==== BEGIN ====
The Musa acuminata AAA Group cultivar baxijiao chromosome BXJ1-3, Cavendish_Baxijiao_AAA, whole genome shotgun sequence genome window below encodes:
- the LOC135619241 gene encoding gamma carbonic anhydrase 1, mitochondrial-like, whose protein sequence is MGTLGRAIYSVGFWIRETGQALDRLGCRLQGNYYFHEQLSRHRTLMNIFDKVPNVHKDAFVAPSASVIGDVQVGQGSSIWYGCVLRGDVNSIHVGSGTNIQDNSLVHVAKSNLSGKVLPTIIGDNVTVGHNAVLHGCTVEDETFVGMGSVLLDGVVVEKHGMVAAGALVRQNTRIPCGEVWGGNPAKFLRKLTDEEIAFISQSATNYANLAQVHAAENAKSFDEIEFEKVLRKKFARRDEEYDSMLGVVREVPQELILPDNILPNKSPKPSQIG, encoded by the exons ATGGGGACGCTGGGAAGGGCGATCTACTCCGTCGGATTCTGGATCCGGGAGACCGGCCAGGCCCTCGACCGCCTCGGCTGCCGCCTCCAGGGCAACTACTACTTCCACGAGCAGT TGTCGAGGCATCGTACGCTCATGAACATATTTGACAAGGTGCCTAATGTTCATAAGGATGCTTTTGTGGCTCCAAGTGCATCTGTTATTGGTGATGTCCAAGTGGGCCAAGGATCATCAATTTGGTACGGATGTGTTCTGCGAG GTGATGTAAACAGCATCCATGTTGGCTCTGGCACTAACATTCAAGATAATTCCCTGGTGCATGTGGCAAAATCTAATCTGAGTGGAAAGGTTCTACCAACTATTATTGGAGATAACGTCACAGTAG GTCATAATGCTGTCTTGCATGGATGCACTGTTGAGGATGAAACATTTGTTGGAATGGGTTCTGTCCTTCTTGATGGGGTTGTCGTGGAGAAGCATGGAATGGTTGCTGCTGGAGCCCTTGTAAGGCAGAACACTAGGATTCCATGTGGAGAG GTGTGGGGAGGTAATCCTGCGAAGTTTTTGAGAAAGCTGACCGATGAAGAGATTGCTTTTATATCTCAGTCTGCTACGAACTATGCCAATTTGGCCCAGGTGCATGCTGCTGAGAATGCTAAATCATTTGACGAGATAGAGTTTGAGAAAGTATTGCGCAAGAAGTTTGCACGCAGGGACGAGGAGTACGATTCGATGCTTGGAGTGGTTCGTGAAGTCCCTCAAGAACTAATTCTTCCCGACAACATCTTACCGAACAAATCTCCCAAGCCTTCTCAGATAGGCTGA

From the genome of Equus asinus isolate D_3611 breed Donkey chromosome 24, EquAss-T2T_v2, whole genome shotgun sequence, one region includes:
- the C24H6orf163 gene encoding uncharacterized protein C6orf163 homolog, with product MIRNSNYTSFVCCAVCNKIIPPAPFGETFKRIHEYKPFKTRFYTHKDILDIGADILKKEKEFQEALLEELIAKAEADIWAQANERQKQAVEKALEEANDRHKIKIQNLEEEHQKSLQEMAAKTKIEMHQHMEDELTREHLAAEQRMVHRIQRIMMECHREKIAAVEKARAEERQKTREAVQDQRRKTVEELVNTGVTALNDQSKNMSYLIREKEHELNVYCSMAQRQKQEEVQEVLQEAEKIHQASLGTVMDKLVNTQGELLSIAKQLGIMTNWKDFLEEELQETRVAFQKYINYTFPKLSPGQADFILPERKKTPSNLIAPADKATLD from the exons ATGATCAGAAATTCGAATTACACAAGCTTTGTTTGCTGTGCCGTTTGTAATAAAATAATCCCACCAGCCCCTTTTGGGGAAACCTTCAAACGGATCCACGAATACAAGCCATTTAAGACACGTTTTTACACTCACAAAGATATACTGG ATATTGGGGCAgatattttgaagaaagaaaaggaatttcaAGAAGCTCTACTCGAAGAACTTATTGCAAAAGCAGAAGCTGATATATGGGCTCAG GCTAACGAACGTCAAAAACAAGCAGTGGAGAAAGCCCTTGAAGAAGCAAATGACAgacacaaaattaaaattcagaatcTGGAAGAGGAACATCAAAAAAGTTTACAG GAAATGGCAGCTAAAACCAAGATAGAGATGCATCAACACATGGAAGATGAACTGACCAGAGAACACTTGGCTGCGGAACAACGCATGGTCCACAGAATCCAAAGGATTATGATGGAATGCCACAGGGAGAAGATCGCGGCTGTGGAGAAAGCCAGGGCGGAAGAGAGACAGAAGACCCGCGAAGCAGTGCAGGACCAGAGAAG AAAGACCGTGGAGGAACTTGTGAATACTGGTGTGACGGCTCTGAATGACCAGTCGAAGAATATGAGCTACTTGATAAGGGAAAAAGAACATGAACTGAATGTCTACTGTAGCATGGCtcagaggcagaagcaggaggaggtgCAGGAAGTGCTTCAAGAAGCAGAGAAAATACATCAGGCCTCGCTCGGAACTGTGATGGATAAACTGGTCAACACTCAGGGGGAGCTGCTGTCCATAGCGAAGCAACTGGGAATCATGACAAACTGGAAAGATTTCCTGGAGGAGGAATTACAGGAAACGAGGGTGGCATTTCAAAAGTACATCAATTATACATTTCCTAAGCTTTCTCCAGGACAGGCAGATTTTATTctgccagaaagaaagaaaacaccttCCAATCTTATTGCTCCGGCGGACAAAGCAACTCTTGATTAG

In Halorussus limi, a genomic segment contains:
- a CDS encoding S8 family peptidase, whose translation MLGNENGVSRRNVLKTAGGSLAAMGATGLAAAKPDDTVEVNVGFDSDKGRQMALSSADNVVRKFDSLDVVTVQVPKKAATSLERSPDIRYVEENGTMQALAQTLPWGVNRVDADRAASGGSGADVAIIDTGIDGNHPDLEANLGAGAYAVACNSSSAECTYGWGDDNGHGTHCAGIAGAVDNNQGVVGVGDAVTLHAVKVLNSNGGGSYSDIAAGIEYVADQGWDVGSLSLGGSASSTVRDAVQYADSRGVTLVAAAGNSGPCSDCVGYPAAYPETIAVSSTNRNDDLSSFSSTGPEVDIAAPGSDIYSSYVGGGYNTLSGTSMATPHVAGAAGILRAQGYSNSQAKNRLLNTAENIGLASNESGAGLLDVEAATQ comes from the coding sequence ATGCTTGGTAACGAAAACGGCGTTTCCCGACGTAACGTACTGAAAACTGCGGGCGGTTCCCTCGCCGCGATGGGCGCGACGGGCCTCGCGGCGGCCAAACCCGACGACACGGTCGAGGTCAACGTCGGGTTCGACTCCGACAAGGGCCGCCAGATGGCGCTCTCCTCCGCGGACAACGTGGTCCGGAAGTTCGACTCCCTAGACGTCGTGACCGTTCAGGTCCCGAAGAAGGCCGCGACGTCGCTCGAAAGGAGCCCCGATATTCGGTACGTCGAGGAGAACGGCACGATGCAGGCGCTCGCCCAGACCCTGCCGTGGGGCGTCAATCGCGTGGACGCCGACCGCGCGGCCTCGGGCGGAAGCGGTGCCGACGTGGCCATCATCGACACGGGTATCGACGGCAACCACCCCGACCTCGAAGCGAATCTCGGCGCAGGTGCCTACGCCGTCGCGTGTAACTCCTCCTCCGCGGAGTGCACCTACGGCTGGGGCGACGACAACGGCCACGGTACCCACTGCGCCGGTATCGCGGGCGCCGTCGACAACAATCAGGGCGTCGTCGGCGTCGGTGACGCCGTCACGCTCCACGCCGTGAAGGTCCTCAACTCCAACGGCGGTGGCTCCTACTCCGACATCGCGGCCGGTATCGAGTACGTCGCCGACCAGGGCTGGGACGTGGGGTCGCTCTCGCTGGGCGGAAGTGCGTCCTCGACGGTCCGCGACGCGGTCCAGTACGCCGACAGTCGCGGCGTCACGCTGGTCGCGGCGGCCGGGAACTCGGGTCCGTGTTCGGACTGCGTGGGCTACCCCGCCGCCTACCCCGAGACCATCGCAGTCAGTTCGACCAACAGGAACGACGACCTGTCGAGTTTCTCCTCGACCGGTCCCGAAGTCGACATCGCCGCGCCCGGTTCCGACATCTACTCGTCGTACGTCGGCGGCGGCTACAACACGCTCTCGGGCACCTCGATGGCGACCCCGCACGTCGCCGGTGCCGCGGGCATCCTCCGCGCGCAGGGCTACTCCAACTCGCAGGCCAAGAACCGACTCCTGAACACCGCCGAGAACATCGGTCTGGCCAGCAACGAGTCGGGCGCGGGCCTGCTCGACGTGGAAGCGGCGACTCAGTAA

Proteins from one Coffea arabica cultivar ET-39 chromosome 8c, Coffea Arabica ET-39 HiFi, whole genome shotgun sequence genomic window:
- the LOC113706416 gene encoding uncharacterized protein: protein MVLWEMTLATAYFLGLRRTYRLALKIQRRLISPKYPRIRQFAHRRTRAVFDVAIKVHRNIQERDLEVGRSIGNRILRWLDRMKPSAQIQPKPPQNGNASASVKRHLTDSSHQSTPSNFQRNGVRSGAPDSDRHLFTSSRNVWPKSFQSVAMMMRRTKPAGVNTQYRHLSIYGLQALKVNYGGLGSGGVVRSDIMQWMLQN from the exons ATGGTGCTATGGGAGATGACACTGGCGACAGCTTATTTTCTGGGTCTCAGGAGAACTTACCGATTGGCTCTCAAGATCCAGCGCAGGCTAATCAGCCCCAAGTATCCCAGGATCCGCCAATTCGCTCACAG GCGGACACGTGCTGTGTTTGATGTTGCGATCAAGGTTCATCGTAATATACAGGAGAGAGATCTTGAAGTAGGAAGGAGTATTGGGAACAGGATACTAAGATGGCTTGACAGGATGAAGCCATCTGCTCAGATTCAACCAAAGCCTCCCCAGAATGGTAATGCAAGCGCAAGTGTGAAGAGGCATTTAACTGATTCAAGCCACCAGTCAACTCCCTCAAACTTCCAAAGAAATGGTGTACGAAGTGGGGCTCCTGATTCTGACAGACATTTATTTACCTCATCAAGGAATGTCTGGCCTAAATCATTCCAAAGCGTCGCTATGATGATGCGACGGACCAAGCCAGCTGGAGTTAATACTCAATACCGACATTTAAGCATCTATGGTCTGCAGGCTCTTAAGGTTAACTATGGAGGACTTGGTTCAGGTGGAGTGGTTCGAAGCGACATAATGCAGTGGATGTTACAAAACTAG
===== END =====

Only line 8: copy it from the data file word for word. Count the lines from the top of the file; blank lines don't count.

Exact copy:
- the LOC113706416 gene encoding uncharacterized protein: protein MVLWEMTLATAYFLGLRRTYRLALKIQRRLISPKYPRIRQFAHRRTRAVFDVAIKVHRNIQERDLEVGRSIGNRILRWLDRMKPSAQIQPKPPQNGNASASVKRHLTDSSHQSTPSNFQRNGVRSGAPDSDRHLFTSSRNVWPKSFQSVAMMMRRTKPAGVNTQYRHLSIYGLQALKVNYGGLGSGGVVRSDIMQWMLQN from the exons ATGGTGCTATGGGAGATGACACTGGCGACAGCTTATTTTCTGGGTCTCAGGAGAACTTACCGATTGGCTCTCAAGATCCAGCGCAGGCTAATCAGCCCCAAGTATCCCAGGATCCGCCAATTCGCTCACAG GCGGACACGTGCTGTGTTTGATGTTGCGATCAAGGTTCATCGTAATATACAGGAGAGAGATCTTGAAGTAGGAAGGAGTATTGGGAACAGGATACTAAGATGGCTTGACAGGATGAAGCCATCTGCTCAGATTCAACCAAAGCCTCCCCAGAATGGTAATGCAAGCGCAAGTGTGAAGAGGCATTTAACTGATTCAAGCCACCAGTCAACTCCCTCAAACTTCCAAAGAAATGGTGTACGAAGTGGGGCTCCTGATTCTGACAGACATTTATTTACCTCATCAAGGAATGTCTGGCCTAAATCATTCCAAAGCGTCGCTATGATGATGCGACGGACCAAGCCAGCTGGAGTTAATACTCAATACCGACATTTAAGCATCTATGGTCTGCAGGCTCTTAAGGTTAACTATGGAGGACTTGGTTCAGGTGGAGTGGTTCGAAGCGACATAATGCAGTGGATGTTACAAAACTAG